The Nineteenth Amendment: Women’s Right to Vote
Observing the Nineteenth Amendment: Women’s Right to Vote
The Nineteenth Amendment to the United States Constitution was ratified on August 18, 1920. It prohibits any United States citizen from being denied the right to vote on the basis of sex.
The Suffrage Movement
The suffrage movement began in the early 1800s with petitions, protests, and lectures. However, supporters of guaranteeing women the right to vote faced fierce opposition, and it took several decades for women to finally secure the right to vote.
The Seneca Falls Convention of 1848 is credited with launching a national women’s rights movement, which ultimately centered on the right to vote. In the wake of the Civil War, suffragists called for a universal right to vote; however, their efforts were unsuccessful. Supporters of women’s right to vote fared somewhat better at the state level, particularly in the newly formed Western states. In New Jersey, suffragists had to work to restore the right to vote. A 1797 state law guaranteed women the right to vote. However, in 1807, the state limited voting to white males.
Two of the most significant suffrage advocacy organizations, the National Woman Suffrage Association (NWSA) and the American Woman Suffrage Association (AWSA), were founded in 1869. Under the leadership of Elizabeth Cady Stanton and Susan B. Anthony, the NWSA unsuccessfully challenged male-only voting laws in court.
Minor v. Happersett
On October 15, 1872, Virginia Minor, a native born, free, white citizen of the United States, and of the State of Missouri, sought to register her as a lawful voter. The registrar refused based on the fact that she was not a “male citizen of the United States,” but a woman. Minor filed suit, arguing that denying the right to vote violated the Fourteenth Amendment. The case, Minor v. Happersett, 88 U.S. 162 (1875), ultimately reached the U.S. Supreme Court.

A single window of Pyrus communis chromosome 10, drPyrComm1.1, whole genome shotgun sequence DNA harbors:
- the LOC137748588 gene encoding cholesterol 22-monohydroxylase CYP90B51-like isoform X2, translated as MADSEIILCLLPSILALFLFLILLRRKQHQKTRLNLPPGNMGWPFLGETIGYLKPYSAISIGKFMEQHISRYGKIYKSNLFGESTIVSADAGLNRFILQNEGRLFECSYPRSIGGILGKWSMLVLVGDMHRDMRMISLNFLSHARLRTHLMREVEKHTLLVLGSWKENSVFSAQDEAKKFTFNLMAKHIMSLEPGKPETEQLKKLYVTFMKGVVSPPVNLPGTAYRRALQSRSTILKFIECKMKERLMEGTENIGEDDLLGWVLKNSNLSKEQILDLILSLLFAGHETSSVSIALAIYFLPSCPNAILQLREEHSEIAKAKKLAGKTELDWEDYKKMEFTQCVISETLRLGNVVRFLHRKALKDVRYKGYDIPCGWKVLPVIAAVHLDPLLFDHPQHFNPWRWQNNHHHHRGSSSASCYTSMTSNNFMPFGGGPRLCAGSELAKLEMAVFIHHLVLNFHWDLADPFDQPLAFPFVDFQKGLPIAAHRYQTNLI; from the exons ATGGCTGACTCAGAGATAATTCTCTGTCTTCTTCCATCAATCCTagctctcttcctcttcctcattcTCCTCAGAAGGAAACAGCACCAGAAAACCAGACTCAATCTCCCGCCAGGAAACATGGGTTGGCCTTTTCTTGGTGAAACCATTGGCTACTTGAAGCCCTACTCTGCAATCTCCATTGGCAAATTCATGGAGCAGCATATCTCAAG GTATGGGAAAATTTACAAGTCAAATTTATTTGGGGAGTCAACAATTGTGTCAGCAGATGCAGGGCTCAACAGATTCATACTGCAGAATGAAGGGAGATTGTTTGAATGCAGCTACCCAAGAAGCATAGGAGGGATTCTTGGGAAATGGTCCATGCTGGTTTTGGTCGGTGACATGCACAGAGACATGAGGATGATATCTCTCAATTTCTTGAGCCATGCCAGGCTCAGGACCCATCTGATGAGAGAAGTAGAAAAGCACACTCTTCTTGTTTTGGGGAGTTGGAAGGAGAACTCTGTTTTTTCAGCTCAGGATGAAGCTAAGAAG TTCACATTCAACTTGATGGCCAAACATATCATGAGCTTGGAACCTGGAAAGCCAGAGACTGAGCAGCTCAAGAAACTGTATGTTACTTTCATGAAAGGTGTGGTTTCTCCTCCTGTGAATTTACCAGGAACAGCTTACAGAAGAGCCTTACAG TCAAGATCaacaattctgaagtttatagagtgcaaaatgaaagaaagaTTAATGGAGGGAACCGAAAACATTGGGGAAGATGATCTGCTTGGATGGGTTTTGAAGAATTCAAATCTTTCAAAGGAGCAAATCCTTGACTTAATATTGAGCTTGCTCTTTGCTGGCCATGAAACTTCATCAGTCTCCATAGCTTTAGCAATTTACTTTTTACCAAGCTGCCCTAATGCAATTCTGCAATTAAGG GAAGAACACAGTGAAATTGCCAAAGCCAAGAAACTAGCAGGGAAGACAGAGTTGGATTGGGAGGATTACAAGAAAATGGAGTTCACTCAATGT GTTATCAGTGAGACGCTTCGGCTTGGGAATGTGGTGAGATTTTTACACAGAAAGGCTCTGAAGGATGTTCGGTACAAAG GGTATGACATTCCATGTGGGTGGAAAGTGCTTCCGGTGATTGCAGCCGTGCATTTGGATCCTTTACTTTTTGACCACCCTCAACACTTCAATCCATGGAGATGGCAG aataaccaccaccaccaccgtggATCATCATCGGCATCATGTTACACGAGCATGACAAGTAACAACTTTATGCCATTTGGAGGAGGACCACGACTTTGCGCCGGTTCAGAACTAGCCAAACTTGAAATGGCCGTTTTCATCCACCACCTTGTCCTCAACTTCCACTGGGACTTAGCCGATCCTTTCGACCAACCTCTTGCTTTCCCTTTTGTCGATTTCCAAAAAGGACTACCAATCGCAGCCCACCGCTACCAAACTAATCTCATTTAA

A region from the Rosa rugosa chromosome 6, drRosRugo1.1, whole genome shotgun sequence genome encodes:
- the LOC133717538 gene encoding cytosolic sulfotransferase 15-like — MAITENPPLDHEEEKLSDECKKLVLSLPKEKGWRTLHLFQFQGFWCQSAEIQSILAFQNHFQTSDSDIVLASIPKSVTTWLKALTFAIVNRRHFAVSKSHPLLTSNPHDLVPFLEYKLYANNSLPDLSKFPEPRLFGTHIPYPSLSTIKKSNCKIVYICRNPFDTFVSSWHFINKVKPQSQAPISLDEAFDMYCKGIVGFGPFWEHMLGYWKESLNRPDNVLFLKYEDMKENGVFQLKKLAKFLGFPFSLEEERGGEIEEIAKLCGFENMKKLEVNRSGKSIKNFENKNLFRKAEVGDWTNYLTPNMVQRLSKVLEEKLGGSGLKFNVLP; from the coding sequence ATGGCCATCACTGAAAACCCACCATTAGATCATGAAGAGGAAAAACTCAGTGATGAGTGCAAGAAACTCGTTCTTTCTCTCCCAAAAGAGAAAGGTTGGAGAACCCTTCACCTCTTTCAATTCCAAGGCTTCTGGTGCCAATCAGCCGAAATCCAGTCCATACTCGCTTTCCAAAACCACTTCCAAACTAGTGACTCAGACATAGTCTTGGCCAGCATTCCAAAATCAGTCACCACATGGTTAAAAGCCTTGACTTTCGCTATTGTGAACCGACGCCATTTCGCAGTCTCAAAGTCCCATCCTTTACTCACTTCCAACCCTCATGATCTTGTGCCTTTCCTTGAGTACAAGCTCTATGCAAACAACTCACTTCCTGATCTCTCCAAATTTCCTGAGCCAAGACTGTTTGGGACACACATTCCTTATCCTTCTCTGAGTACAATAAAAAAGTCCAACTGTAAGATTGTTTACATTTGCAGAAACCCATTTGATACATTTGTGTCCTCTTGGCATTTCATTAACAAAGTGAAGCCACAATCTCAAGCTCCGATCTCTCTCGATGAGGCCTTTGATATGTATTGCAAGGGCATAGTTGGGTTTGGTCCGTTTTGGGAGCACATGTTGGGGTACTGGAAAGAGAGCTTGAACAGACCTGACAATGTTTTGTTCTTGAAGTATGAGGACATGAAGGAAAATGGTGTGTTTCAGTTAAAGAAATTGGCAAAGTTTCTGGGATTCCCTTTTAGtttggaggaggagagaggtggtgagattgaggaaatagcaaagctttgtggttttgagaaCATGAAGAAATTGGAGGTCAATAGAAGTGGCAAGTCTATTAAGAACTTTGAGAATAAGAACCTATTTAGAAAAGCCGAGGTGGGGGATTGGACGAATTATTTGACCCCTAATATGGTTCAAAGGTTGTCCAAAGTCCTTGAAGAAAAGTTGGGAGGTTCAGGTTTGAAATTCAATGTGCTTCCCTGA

The justices unanimously held that “the Constitution of the United States does not confer the right of suffrage upon any one, and that the constitutions and laws of the several States which commit that important trust to men alone are not necessarily void.” In reaching its decision in Minor, the Court reasoned that neither the Constitution nor the Fourteenth Amendment made all citizens voters.
The Court further noted that legally guaranteeing women the right to vote would require an amendment to the U.S. Constitution. “If the law is wrong, it ought to be changed; but the power for that is not with us,” the opinion stated.
The Text of the Nineteenth Amendment
While an amendment was first introduced in 1878, it would take nearly 40 more years of tireless work for suffragists to finally accomplish their goal. In the spring of 1919, Congress finally passed the amendment at the behest of President Woodrow Wilson. With Tennessee’s ratification of the Nineteenth Amendment on August 18, 1920, it attained the necessary approval of three-fourths of the states.
The 19th Amendment states:
The right of citizens of the United States to vote shall not be denied or abridged by the United States or by any State on account of sex. Congress shall have power to enforce this article by appropriate legislation.
In Leser v. Garnett, 258 U.S. 130 (1922), the U.S. Supreme Court rejected a lawsuit alleging that the amendment was improperly adopted and, therefore, unconstitutional. The justices dismissed several arguments, notably that the Nineteenth Amendment impermissibly infringed on the rights of states themselves, contradicting state constitutions and forcing the dilution of state voter rolls.
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Preamble to the Bill of Rights
Congress of the United States begun and held at the City of New-York, on Wednesday the fourth of March, one thousand seven hundred and eighty nine.
THE Conventions of a number of the States, having at the time of their adopting the Constitution, expressed a desire, in order to prevent misconstruction or abuse of its powers, that further declaratory and restrictive clauses should be added: And as extending the ground of public confidence in the Government, will best ensure the beneficent ends of its institution.